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3 The Social Self

3 The Social Self - Social Psychology Chapter III The...

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Social Psychology Chapter III : The Social Self The capacity for self-reflection is necessary for people to feel as if they understand their own motives and emotions and the causes of their behavior. The self is heavily influenced by social factors. The way we manage ourselves is influenced by the people around us. The Self Concept “Cocktail Party Effect” - the tendency of people to pick a personally relevant stimulus out of a complex environment. It [also] shows that the self is an important object of our own attention. Self-concept – the sum total of an individual´s beliefs about his or her own personal attributes. Self-schemas – beliefs people hold about themselves that guide the processing of self relevant information. Beginnings of the Self -Concept: Today, many researcher believe that self-recognition among great apes and human infants is the first clear expression of the concept “me”. The ability to see yourself as a distinct entity is a necessary first step in the evolution The second step involves social factors The term looking-glass self suggests that other people serve as a mirror in which we can see ourselves. Among human beings, our self-concepts match our perceptions of what others think of us. But where do peoples self-concepts come from? > five sources: 1) Introspection 2) Perceptions of our own behavior 3) The influences of other people 4) Autobiographical memories 5) The cultures in which we live Introspection Self-knowledge is is derived from introspection, a looking inward at one´s own thoughts and feelings. Introspection sometimes diminishes the accuracy of self-reports. Affective forecasting – the process of predicting how one would feel in response to future emotional events. People overestimate the strength and duration of their emotional reactions – durability bias Two possible reasons for durability bias in affective forecasting: 1) When it comes to negative life events, people do not fully appreciate the extent to which our psychological coping mechanisms help us to cushion the blow. 2) When we introspect about the emotional impact on us of a future event, we become so focused on that single event that we neglect to take into account the effects of other life experiences.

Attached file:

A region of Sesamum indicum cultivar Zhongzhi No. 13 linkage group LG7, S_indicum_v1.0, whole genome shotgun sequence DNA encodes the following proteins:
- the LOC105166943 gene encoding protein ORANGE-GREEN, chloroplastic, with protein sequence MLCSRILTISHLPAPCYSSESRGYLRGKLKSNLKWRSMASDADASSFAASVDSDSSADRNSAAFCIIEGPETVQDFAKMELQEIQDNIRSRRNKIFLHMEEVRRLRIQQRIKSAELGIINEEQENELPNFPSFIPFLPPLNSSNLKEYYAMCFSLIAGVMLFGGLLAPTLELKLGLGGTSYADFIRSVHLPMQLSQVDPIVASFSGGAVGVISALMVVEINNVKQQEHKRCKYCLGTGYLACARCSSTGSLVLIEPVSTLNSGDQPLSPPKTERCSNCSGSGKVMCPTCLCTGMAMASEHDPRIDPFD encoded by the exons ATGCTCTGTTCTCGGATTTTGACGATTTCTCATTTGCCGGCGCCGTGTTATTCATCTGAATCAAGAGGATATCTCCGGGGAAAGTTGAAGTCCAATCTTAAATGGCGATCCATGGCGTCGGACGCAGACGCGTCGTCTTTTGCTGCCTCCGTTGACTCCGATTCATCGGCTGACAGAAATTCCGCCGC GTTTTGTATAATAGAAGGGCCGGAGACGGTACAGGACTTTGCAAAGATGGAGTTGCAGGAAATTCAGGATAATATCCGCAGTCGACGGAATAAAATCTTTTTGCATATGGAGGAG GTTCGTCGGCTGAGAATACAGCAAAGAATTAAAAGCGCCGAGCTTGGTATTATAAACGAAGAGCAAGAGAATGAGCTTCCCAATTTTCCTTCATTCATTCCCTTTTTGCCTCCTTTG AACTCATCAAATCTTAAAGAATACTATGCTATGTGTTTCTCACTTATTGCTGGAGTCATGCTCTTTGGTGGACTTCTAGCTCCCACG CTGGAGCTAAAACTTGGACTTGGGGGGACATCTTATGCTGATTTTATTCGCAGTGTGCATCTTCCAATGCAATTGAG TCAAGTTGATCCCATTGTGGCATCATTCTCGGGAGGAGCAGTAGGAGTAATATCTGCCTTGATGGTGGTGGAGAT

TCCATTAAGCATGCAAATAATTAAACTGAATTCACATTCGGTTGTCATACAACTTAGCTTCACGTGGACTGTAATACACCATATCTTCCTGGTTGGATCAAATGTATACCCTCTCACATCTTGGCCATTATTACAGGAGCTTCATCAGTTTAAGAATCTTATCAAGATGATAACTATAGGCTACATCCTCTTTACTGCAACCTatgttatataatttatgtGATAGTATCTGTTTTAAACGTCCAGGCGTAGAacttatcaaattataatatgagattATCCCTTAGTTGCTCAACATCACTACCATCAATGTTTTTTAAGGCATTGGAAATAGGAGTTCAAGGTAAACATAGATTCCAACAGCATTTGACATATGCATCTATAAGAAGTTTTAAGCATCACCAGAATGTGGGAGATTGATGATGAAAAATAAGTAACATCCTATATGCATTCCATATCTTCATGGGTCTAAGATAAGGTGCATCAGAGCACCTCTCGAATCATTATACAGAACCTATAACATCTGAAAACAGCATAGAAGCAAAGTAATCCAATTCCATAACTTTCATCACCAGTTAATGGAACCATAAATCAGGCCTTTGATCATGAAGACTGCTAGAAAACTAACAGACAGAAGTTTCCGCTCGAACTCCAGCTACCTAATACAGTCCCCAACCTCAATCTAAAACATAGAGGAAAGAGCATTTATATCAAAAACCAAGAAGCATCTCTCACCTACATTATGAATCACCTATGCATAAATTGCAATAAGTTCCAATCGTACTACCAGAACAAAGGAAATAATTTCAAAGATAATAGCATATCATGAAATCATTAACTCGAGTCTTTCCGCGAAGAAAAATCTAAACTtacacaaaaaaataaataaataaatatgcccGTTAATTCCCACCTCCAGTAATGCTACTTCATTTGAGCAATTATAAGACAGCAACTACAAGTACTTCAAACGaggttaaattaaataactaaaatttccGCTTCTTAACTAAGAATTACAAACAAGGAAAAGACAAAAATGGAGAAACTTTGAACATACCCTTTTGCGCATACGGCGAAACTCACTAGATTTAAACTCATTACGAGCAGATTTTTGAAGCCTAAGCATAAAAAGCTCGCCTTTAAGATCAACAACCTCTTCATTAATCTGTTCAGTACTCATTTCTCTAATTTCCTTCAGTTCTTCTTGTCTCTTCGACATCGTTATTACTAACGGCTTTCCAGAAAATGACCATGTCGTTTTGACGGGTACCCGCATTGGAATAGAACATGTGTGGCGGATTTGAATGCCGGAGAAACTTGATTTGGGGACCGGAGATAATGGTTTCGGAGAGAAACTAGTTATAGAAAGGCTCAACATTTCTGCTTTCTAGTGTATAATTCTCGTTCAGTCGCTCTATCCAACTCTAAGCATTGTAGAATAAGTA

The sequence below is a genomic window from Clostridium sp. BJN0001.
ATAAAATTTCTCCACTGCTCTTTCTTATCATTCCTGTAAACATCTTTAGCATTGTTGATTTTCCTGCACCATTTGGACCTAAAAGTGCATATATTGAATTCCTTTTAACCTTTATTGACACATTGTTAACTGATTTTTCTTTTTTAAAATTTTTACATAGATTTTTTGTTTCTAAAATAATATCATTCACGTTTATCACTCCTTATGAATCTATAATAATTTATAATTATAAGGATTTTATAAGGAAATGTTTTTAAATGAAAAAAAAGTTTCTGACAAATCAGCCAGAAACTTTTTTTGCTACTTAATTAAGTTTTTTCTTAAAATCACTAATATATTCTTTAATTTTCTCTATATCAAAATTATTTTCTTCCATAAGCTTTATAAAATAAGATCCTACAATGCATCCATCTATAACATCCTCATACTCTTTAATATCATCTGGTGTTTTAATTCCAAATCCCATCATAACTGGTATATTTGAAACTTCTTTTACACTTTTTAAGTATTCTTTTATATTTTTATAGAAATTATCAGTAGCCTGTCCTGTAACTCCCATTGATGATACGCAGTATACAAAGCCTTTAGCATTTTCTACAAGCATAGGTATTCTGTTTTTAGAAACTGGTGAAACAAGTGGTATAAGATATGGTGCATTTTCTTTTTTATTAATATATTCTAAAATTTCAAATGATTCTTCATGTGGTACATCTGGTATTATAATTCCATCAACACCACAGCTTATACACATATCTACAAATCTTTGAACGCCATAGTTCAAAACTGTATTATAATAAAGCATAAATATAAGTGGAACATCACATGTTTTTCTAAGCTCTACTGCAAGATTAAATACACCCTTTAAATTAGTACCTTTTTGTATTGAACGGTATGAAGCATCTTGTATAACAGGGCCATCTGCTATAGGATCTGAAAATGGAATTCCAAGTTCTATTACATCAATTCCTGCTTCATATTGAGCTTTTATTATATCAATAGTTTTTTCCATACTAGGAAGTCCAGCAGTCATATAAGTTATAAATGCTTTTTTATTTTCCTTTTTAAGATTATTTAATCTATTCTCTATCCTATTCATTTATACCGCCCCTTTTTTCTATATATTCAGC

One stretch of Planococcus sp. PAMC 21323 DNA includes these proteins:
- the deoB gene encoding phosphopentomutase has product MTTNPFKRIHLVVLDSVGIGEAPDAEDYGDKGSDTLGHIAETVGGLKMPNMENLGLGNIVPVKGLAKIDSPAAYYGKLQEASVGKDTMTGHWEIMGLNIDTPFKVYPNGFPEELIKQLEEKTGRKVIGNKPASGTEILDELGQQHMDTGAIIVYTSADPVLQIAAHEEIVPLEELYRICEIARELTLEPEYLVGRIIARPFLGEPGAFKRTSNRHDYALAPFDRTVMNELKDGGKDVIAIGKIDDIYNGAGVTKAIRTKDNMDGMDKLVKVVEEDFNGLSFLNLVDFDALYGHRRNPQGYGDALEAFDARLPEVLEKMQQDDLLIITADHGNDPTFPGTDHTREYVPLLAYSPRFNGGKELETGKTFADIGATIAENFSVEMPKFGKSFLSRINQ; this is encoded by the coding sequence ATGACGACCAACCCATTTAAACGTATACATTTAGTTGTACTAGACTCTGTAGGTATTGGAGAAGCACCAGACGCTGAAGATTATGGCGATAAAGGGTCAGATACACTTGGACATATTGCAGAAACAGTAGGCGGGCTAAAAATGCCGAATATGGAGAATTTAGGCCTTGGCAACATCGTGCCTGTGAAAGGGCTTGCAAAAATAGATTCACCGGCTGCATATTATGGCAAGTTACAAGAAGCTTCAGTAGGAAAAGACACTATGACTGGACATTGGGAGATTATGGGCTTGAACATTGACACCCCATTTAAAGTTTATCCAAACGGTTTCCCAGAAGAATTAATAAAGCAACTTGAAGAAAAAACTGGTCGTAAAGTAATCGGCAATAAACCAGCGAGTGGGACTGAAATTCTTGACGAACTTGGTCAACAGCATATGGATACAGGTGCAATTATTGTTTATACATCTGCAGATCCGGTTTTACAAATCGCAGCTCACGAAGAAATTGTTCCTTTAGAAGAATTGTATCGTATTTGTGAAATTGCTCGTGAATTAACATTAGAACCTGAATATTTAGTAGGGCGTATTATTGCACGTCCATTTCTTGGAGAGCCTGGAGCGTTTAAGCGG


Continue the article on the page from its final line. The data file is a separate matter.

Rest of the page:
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Perceptions of Our Own Behavior: Self-perception theory – the theory that when internal cues are difficult to interpret, people gain self-insight by observing their own behavior. People learn about themselves through self-perception only when the situation alone seems insufficient to have caused the behavior.
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